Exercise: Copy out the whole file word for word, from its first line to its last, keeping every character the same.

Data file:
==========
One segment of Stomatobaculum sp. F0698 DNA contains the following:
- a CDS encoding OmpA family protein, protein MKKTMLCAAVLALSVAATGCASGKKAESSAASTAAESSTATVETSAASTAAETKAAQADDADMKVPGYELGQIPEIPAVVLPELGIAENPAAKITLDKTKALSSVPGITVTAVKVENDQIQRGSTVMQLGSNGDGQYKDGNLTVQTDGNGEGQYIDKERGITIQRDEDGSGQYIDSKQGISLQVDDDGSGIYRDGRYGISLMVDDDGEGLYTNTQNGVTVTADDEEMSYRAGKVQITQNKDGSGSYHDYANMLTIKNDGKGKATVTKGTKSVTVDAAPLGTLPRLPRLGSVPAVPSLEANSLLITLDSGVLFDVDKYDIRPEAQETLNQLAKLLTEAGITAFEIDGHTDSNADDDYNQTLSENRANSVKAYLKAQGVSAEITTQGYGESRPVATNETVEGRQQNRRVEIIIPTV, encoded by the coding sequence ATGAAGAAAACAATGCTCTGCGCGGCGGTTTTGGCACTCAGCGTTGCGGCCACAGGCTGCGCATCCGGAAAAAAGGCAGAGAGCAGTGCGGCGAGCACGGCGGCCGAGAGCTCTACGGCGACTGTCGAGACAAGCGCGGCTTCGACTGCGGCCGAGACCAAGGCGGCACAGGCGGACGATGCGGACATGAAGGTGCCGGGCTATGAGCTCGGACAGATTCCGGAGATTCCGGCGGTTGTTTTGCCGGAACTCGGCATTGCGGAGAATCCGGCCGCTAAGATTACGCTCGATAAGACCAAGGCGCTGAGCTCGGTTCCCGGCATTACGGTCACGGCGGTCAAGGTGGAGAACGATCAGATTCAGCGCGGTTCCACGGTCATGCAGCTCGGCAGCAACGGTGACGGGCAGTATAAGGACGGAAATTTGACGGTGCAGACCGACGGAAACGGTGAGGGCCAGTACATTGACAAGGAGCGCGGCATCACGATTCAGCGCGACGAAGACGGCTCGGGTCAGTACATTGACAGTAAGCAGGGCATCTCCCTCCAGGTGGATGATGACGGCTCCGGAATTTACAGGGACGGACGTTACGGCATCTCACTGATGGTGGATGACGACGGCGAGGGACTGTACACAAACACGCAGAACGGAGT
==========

One segment of Stomatobaculum sp. F0698 DNA contains the following:
- a CDS encoding OmpA family protein, protein MKKTMLCAAVLALSVAATGCASGKKAESSAASTAAESSTATVETSAASTAAETKAAQADDADMKVPGYELGQIPEIPAVVLPELGIAENPAAKITLDKTKALSSVPGITVTAVKVENDQIQRGSTVMQLGSNGDGQYKDGNLTVQTDGNGEGQYIDKERGITIQRDEDGSGQYIDSKQGISLQVDDDGSGIYRDGRYGISLMVDDDGEGLYTNTQNGVTVTADDEEMSYRAGKVQITQNKDGSGSYHDYANMLTIKNDGKGKATVTKGTKSVTVDAAPLGTLPRLPRLGSVPAVPSLEANSLLITLDSGVLFDVDKYDIRPEAQETLNQLAKLLTEAGITAFEIDGHTDSNADDDYNQTLSENRANSVKAYLKAQGVSAEITTQGYGESRPVATNETVEGRQQNRRVEIIIPTV, encoded by the coding sequence ATGAAGAAAACAATGCTCTGCGCGGCGGTTTTGGCACTCAGCGTTGCGGCCACAGGCTGCGCATCCGGAAAAAAGGCAGAGAGCAGTGCGGCGAGCACGGCGGCCGAGAGCTCTACGGCGACTGTCGAGACAAGCGCGGCTTCGACTGCGGCCGAGACCAAGGCGGCACAGGCGGACGATGCGGACATGAAGGTGCCGGGCTATGAGCTCGGACAGATTCCGGAGATTCCGGCGGTTGTTTTGCCGGAACTCGGCATTGCGGAGAATCCGGCCGCTAAGATTACGCTCGATAAGACCAAGGCGCTGAGCTCGGTTCCCGGCATTACGGTCACGGCGGTCAAGGTGGAGAACGATCAGATTCAGCGCGGTTCCACGGTCATGCAGCTCGGCAGCAACGGTGACGGGCAGTATAAGGACGGAAATTTGACGGTGCAGACCGACGGAAACGGTGAGGGCCAGTACATTGACAAGGAGCGCGGCATCACGATTCAGCGCGACGAAGACGGCTCGGGTCAGTACATTGACAGTAAGCAGGGCATCTCCCTCCAGGTGGATGATGACGGCTCCGGAATTTACAGGGACGGACGTTACGGCATCTCACTGATGGTGGATGACGACGGCGAGGGACTGTACACAAACACGCAGAACGGAGT